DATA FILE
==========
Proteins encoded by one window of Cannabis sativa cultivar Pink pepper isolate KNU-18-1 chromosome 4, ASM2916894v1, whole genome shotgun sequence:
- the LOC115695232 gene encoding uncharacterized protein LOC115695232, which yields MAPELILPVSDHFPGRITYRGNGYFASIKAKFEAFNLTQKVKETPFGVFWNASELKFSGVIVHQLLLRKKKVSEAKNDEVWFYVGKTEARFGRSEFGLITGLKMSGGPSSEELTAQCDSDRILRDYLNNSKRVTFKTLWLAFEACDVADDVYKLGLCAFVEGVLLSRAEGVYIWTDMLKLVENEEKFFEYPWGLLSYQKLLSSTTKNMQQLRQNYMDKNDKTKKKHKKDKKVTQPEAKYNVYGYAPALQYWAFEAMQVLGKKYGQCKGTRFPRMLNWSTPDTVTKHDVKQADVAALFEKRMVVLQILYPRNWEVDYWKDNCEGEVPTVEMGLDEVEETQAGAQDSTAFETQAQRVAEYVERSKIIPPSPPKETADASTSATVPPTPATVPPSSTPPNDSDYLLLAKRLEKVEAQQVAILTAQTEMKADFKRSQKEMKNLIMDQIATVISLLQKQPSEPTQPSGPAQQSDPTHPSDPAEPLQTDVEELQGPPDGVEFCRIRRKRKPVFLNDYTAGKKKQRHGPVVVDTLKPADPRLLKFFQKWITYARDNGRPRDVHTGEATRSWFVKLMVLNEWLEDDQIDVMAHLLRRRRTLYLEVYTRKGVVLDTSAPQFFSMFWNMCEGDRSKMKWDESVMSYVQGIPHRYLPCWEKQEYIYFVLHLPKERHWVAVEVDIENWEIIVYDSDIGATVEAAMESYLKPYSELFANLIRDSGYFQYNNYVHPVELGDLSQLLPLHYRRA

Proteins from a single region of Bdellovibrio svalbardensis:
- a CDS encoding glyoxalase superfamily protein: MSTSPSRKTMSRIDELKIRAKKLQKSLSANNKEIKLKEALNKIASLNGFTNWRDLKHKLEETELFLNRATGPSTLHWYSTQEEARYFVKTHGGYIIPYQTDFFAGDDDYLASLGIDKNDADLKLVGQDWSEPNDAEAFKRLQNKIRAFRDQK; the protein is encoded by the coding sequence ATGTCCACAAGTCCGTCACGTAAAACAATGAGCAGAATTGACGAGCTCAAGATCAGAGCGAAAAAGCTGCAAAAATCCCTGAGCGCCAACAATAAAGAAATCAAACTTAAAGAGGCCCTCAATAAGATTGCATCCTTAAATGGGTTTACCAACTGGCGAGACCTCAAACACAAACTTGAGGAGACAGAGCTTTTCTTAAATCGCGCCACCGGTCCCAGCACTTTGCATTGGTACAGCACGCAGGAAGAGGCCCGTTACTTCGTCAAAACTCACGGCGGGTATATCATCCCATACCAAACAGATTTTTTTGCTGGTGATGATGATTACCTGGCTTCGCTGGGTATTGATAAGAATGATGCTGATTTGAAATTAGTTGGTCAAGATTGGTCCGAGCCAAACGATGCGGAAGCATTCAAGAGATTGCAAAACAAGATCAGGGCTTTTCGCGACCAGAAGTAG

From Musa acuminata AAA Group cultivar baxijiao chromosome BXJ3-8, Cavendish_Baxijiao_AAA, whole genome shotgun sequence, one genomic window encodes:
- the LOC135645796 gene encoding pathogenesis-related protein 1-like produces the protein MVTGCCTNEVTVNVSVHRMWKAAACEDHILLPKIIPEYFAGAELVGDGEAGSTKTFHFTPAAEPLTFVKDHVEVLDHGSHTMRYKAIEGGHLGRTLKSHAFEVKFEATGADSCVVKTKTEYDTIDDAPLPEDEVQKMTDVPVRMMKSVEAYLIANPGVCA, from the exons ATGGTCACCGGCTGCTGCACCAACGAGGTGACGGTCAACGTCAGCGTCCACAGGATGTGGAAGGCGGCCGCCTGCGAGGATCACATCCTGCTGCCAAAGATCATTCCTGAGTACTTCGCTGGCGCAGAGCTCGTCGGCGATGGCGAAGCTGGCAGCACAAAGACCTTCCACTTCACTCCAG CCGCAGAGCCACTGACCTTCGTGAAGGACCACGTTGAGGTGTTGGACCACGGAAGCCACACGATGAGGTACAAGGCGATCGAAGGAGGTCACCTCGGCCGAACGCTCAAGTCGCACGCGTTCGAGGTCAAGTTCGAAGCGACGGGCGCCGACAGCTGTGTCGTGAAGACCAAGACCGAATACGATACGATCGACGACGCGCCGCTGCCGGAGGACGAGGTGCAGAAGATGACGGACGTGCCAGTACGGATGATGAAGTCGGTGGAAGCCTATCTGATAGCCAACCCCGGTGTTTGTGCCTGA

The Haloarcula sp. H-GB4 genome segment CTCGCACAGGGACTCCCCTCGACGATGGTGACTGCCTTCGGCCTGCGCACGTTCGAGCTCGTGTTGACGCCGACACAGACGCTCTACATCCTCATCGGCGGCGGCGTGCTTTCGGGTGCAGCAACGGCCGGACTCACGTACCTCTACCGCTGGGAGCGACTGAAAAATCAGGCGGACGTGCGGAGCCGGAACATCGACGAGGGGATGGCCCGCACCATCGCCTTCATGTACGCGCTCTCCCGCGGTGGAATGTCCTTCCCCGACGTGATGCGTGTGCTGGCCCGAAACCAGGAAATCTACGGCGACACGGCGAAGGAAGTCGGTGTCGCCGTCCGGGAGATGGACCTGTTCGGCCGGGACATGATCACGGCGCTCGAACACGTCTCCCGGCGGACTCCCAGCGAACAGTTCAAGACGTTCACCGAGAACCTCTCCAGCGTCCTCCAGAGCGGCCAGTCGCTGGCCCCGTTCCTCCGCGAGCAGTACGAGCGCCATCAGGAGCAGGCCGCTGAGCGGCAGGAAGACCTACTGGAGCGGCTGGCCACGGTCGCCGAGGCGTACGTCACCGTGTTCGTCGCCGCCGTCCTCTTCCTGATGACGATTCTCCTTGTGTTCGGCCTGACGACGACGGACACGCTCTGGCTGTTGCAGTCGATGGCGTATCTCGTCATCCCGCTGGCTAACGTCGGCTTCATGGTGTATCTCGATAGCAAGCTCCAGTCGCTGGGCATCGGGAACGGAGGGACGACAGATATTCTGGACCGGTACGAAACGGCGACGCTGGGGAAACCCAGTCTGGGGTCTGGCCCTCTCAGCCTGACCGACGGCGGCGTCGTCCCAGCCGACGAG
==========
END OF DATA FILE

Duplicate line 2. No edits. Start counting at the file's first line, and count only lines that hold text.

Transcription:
- the LOC115695232 gene encoding uncharacterized protein LOC115695232, which yields MAPELILPVSDHFPGRITYRGNGYFASIKAKFEAFNLTQKVKETPFGVFWNASELKFSGVIVHQLLLRKKKVSEAKNDEVWFYVGKTEARFGRSEFGLITGLKMSGGPSSEELTAQCDSDRILRDYLNNSKRVTFKTLWLAFEACDVADDVYKLGLCAFVEGVLLSRAEGVYIWTDMLKLVENEEKFFEYPWGLLSYQKLLSSTTKNMQQLRQNYMDKNDKTKKKHKKDKKVTQPEAKYNVYGYAPALQYWAFEAMQVLGKKYGQCKGTRFPRMLNWSTPDTVTKHDVKQADVAALFEKRMVVLQILYPRNWEVDYWKDNCEGEVPTVEMGLDEVEETQAGAQDSTAFETQAQRVAEYVERSKIIPPSPPKETADASTSATVPPTPATVPPSSTPPNDSDYLLLAKRLEKVEAQQVAILTAQTEMKADFKRSQKEMKNLIMDQIATVISLLQKQPSEPTQPSGPAQQSDPTHPSDPAEPLQTDVEELQGPPDGVEFCRIRRKRKPVFLNDYTAGKKKQRHGPVVVDTLKPADPRLLKFFQKWITYARDNGRPRDVHTGEATRSWFVKLMVLNEWLEDDQIDVMAHLLRRRRTLYLEVYTRKGVVLDTSAPQFFSMFWNMCEGDRSKMKWDESVMSYVQGIPHRYLPCWEKQEYIYFVLHLPKERHWVAVEVDIENWEIIVYDSDIGATVEAAMESYLKPYSELFANLIRDSGYFQYNNYVHPVELGDLSQLLPLHYRRA